Former Yankees great Don Mattingly -- now the Marlins manager -- was nicknamed “Donnie Baseball,” and for good reason. The guy had a great batting eye. During his peak years from 1984-89, Mattingly was one of New York’s best power hitters, averaging 27 home runs and 114 RBIs. Most power
Former Yankees great Don Mattingly -- now the Marlins manager -- was nicknamed “Donnie Baseball,” and for good reason. The guy had a great batting eye. During his peak years from 1984-89, Mattingly was one of New York’s best power hitters, averaging 27 home runs and 114 RBIs. Most power hitters have a tendency to strike out in bunches. Not Donnie Baseball. He never struck out more than 41 times in a season during that stretch, with the 41 strikeouts coming in '85 -- his MVP season. Talk about putting the ball in play.
This week, we asked our American League East beat writers to pick the best batting eye for each of the five teams in the division. The reporters believe these hitters will continue to be nightmares for opposing pitchers in the future.
Blue Jays: Third baseman Vladimir Guerrero Jr.
So much focus is put on Guerrero's incredible strength and ability to hit for contact, but his batting eye is what makes him so special. With more walks (151) than strikeouts (139) in the Minor Leagues, Guerrero showed a willingness to take free bases from pitchers who preferred to stay off of his home run highlight reel. While he did expand the zone uncharacteristically in his Major League debut in 2019, both Guerrero and hitting coach Guillermo Martinez see Guerrero as a pure hitter, not just a power hitter. Teammate Cavan Biggio deserves mention, too, with a patient and advanced plate approach that helps him profile as another high-on-base bat in the Blue Jays' lineup. -- Keegan Matheson
Orioles: Outfielder DJ Stewart
This category takes a bit of projection for the Orioles, whose young and inexperienced lineup posted some of the AL’s lowest OBP and walk rates last year. Trey Mancini’s team-leading .364 OBP in 2019 was more a function of his batted-ball production than command of the strike zone, and Baltimore’s dual leaders in walk rate -- Chance Sisco and Chris Davis -- both also struck out at least 30 percent of the time.
Let’s then highlight the skilled stinginess of Stewart, who has only appeared in 61 big league games, but routinely displayed strong plate discipline in the Minors. Across parts of five Minor League seasons, Stewart’s cumulative OBP was a solid .358. He coupled a 10 percent walk rate with an 18 percent strikeout rate in the Majors last season, leading the O’s in BB/K ratio in limited action. He also led Baltimore in in-zone swing rate (74.3 percent) and placed second on the team in chase rate (22.6 percent) per Statcast, ranking better than league average in both metrics. -- Joe Trezza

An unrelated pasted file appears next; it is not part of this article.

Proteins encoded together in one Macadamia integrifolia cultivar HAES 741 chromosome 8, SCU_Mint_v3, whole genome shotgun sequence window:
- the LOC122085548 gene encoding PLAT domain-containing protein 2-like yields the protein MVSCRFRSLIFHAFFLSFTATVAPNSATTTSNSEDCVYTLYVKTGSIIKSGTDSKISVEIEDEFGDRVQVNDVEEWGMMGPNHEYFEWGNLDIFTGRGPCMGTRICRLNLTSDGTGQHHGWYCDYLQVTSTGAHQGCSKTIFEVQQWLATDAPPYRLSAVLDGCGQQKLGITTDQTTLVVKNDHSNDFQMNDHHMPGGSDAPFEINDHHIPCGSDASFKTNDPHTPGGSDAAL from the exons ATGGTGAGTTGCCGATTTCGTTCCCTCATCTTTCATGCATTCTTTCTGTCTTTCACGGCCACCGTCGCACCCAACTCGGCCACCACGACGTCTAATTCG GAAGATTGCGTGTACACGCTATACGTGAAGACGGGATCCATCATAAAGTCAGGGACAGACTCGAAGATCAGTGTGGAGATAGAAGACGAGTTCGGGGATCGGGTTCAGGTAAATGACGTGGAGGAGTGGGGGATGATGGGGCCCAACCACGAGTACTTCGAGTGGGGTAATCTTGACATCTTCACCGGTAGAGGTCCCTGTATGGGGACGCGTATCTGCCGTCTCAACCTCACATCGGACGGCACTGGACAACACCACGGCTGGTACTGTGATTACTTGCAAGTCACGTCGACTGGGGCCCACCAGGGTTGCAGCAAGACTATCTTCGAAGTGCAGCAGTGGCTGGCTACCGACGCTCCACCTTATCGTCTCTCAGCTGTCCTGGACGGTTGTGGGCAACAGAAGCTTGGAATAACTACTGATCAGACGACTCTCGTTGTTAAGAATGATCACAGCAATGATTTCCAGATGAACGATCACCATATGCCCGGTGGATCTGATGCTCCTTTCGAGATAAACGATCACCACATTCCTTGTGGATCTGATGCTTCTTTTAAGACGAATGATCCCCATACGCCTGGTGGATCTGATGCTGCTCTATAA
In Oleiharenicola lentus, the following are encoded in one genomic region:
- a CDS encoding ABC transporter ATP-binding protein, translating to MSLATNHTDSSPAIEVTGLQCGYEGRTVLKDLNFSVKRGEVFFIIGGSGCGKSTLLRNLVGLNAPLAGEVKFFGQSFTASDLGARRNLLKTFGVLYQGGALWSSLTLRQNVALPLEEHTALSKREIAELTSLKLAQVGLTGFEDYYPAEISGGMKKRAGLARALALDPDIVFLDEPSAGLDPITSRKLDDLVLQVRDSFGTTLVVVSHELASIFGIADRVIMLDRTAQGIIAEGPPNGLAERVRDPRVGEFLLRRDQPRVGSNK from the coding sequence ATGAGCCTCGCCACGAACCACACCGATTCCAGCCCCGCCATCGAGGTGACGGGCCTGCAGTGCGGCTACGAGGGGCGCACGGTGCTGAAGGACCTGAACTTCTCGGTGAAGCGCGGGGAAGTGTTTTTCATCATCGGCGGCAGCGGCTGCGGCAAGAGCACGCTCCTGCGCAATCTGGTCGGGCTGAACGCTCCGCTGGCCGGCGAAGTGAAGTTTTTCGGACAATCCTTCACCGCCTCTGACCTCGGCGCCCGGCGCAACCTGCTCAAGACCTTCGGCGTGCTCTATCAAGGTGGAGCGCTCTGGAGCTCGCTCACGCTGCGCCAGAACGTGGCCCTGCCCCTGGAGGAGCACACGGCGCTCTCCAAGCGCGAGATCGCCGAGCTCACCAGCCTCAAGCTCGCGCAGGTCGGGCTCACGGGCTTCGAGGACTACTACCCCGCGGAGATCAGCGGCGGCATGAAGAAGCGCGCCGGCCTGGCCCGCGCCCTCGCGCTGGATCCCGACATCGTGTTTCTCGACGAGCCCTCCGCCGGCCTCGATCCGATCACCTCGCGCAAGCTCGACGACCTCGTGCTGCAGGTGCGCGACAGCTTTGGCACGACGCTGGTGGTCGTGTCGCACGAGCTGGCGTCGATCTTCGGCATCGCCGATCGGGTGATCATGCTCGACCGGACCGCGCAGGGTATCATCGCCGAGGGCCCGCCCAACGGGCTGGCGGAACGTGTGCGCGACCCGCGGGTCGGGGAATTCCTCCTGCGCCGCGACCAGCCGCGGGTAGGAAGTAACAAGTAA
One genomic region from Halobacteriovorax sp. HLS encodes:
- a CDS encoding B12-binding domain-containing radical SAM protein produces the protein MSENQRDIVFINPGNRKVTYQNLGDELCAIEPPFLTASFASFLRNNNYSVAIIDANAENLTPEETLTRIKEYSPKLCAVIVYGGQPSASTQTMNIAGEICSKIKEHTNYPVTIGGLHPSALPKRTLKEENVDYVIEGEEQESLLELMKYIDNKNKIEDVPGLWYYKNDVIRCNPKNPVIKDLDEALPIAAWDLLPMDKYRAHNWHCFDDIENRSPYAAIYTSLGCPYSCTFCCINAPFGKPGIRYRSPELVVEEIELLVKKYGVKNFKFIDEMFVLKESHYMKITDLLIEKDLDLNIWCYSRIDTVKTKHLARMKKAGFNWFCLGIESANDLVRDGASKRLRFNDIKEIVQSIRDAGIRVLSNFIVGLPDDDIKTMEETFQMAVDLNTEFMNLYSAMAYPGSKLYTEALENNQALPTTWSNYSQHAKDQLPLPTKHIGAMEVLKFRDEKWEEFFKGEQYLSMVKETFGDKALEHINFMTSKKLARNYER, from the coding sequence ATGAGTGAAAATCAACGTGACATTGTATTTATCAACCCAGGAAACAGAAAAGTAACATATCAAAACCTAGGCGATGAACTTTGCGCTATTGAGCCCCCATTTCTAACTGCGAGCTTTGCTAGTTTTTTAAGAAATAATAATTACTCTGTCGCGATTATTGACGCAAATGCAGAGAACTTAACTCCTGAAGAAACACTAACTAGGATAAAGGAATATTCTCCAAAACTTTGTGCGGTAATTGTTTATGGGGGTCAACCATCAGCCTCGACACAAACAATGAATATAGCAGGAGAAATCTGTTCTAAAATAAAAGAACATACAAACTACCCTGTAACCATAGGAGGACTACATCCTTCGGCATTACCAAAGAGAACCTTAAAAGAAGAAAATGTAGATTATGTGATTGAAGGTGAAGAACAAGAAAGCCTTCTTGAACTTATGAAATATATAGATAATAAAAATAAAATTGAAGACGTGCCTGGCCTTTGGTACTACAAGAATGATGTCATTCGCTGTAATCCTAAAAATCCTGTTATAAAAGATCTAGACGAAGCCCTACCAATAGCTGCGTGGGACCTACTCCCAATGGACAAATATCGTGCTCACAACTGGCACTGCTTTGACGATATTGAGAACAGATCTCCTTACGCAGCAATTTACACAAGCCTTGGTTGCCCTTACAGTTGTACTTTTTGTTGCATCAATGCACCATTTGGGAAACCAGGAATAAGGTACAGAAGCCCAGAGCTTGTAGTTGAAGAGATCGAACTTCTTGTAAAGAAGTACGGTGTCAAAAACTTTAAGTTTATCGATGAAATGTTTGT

Rays: Third baseman Yandy Díaz
After posting a .369 on-base percentage in 2019, Tommy Pham would’ve been the clear pick for the Rays, but he’s with the Padres now. Yoshitomo Tsutsugo also demonstrated good plate discipline in his limited time during Spring Training, but it’ll be interesting to see how he adjusts to the Majors after 10 seasons in Japan. Despite that, it’s hard to argue with Díaz’s ability and the kind of eye he has at the plate. Díaz doesn’t do much pregame work on opposing pitchers, relying strictly on his ability to pick up pitches. That alone is incredibly impressive. Díaz drew 35 walks in 79 games and struck out 61 times in '19. The Rays third baseman also had an impressive stretch in June, when he struck out just three times in 42 plate appearances. -- Juan Toribio
Red Sox: Shortstop Xander Bogaerts
Bogaerts first displayed his keen batting eye in the Minor Leagues, when he had a .373 on-base percentage in 379 games after the Red Sox signed him out of Aruba. And as a 21-year-old in Game 4 of the 2013 AL Division Series against the Rays, he somehow laid off a borderline pitch for a crucial walk that led the Red Sox to the clinching victory in that game. Bogaerts had career-highs in walks (76) and on-base percentage (.384) last season. In fact, Bogaerts frequently joked that former manager Alex Cora often got on him about being too selective early in the count. Cora wanted his hitters hunting pitches. It will be interesting to see what type of approach Bogaerts takes under new manager Ron Roenicke. You can be sure he won’t get himself out very often. -- Ian Browne
Yankees: First baseman Luke Voit
When Aaron Boone declared that his lineup was filled with "savages in the box," Voit was one of the hitters that the manager was referring to. Voit's excellent eye played a large part in leading the Yanks to acquire him from the Cardinals in 2018, and they have been rewarded with 35 homers, 95 RBIs and a 140 OPS+ across 157 games.
Advanced stats make a compelling case for the value of Voit's eye: According to FanGraphs, Voit's 78.6 percent Z-Swing% (swings at pitches in the strike zone) tied for fourth in the AL last season. Voit's eye has resulted in a .384 on-base percentage thus far in his pinstriped tenure; that ranks eighth among AL players with at least 500 plate appearances from 2018-19. -- Bryan Hoch
Bill Ladson has been a reporter for MLB.com since 2002. He covered the Nationals/Expos from 2002-2016. Follow him on Twitter and Facebook.